Brian Tarquin's Jungle Room

Sep 1, 2003 12:00 PM, By Barbara Schultz

Techno: It's not just for clubs anymore. Composer/guitarist Brian Tarquin writes the high-test electronica that helps drive a wide variety of TV shows, including MTV's Road Rules, NBC's Extra and Celebrity Justice and, of all things, ABC Daytime's All My Children. This may sound surprising, especially to those who disdain the soaps, but Tarquin's cues inject youth and edge into the dramatic formula, and he (along with music supervisor Terry Walker and other composers) was recognized with the Daytime Emmy Award for Outstanding Achievement in Music Direction and Composition for a Drama Series this year.

“They're trying to broaden the demographics of the show, and they're getting a whole new sound,” Tarquin says. “I think people think of soap opera music as traditional: orchestral music, organ music. But they have become more sophisticated than that, and I'm able to give it a more techno, hipper soundtrack.”

Tarquin writes and records in his own Jungle Room Studios (L.A.), which is fitted with a Soundcraft Spirit Studio console, and Tannoy PBM Series and Yamaha NS-10M monitoring. He has also done film work (The Hot Chick, Chill Factor, Desert Heat, The First 20 Million Is Always the Hardest), and he makes his own electronica albums with partner Chris Ingram under the band name Asphalt Jungle, but he spends 50% of his work time on All My Children. He works on a monthly schedule with the program, during which time he develops a library of cues that may be used in different ways, following a plot. “They send me some scenes and I put some sketches together: different tempos, varying feels,” Tarquin says. “I do a lot of light orchestral moving into more of a hip hop groove or a techno drama, and then add a nice stinger on the end. Each sketch is about two or two-and-a-half minutes, and then I give them breakdowns. I'll take lead melodies out, and sometimes I'll give them the tags and the strings by themselves. I work on Pro Tools and they have Pro Tools, so they can load the session right in and cut and paste what they like.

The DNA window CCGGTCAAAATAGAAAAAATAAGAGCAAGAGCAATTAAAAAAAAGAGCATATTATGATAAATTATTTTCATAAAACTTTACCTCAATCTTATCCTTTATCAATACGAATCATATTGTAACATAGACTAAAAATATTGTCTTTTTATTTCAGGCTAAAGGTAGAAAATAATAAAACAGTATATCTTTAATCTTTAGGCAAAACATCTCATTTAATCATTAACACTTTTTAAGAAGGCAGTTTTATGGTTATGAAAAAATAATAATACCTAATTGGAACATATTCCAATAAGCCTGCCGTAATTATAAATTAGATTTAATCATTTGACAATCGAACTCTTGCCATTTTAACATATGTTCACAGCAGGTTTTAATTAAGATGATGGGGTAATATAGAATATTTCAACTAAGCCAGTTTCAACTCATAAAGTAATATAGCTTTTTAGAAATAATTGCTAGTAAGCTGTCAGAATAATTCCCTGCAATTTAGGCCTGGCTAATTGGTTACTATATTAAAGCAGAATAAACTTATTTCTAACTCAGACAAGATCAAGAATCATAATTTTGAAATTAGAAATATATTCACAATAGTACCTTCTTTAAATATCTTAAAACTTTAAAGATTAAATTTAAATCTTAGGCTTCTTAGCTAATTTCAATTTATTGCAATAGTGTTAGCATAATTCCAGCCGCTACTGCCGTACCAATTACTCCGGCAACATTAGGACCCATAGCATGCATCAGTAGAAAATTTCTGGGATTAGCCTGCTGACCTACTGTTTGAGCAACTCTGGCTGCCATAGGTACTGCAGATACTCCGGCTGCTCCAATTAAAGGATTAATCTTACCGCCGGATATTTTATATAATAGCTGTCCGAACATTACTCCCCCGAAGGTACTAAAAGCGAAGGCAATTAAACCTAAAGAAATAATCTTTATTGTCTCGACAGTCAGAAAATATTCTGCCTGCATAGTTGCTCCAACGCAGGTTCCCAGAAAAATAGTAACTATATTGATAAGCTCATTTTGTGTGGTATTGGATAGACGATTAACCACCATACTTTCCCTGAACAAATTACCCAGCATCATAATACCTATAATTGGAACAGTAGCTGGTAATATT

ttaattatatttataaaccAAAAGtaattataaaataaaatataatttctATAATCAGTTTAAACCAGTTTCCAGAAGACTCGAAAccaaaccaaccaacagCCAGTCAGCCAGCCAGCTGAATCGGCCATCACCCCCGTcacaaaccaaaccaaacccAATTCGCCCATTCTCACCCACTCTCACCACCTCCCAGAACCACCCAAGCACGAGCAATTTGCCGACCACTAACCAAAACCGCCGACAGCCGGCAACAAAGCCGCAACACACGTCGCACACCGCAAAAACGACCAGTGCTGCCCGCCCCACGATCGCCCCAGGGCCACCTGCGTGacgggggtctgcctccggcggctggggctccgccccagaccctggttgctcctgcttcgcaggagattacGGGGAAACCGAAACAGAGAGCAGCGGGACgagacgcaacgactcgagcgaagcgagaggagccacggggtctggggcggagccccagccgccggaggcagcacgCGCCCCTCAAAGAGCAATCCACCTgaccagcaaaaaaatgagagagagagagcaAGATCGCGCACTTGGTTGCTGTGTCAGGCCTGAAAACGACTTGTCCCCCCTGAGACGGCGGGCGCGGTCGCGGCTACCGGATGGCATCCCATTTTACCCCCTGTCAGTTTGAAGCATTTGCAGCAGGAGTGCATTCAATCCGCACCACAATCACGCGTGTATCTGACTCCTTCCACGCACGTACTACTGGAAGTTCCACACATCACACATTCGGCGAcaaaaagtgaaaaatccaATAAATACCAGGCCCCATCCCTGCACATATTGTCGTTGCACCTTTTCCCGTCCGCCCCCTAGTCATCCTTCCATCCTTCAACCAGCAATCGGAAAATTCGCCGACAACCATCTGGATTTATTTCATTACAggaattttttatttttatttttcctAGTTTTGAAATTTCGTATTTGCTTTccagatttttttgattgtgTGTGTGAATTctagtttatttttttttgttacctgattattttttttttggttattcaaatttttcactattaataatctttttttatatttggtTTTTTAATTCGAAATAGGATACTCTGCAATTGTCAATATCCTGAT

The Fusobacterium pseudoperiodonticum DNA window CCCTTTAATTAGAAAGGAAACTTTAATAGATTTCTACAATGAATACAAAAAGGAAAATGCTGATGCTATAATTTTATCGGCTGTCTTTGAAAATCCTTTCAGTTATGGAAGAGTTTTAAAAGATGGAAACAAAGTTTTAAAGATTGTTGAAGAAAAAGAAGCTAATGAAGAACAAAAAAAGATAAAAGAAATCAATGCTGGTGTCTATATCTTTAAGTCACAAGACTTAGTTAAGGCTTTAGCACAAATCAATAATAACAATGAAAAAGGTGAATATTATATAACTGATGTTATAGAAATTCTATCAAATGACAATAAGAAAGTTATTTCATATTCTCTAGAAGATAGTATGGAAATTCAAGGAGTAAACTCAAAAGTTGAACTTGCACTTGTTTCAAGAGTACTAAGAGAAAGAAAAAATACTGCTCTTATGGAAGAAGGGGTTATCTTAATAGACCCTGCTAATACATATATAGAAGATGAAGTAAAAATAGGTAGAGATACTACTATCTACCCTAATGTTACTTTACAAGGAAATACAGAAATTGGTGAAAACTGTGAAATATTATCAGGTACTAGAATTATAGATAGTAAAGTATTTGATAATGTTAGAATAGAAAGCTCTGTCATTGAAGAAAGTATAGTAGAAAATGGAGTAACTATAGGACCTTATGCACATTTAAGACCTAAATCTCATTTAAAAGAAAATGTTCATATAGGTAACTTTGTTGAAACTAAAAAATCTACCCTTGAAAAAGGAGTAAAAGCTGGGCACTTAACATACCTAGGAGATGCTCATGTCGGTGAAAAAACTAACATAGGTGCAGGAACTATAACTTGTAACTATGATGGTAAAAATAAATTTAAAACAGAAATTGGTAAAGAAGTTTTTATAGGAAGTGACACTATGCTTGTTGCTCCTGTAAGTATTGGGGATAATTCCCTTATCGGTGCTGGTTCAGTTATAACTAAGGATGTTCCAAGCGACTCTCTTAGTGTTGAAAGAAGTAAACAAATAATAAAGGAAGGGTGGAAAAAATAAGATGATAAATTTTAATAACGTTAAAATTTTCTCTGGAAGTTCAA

“I use mostly Roland stuff when I'm working for the show,” Tarquin continues. “The JV-1080, and I just got the MC-909. Roland has some really great lush pads. They have more realistic violins and cellos. On the 1080, I use the orchestral expansion cards a lot. I also use the E-mu Proteus 2000, and I have the [Access] Virus C and sometimes I use that for nice, pulsating things in the background. I control everything through the [Akai] MPC2000; that way, I can cut, paste and track, and usually have the groove coming from there, too, because things I do for All My Children are very groove-oriented.

“If I do some guitars, I have the Akai slaved to Pro Tools, so once I have the body of the song ready and the MIDI section, I put the guitar parts on Pro Tools. That way, Pro Tools controls the sequencer, and I can cut, paste and mix from there.”

The drum parts of Tarquin's creations come mainly from his own drum library: He brought a drummer into his studio to record some loops, and now he has a great selection of live rhythms that he can manipulate and incorporate as he wishes. “I had him do one or two bars of things, different grooves and tempos. I also have some other live CDs. I did one from Big Fish Audio, Guitar Studio, and I like a couple other live drum CDs like the New York City Drum Works is nice: live drummers doing one- and two-bar phrases, and it has the actual room ambience. I use those live drum recordings unless I'm programming a trip-hop thing.”

Tarquin delivers on Sound Designer II files, complete with four breakdowns per “song” to allow the music director maximum flexibility with the material. Each monthly session includes between 10 and 14 songs. “Then I get their input before I do the final mixes,” Tarquin says. “A lot of times, they don't even know a specific piece will work for a scene until they get the scene. They only work two weeks ahead, so it's pretty tight.”

But tight schedules aren't cause for worry for a composer who came up in New York City jingle houses and now successfully balances his work time between multiple TV shows, his own music and the occasional feature film. “You have to allocate your time correctly,” Tarquin says. “Musicians can waste hours on a kick drum, so you have to be careful of stuff like that. With TV, especially, you have to be good at making decisions as you hear them.”



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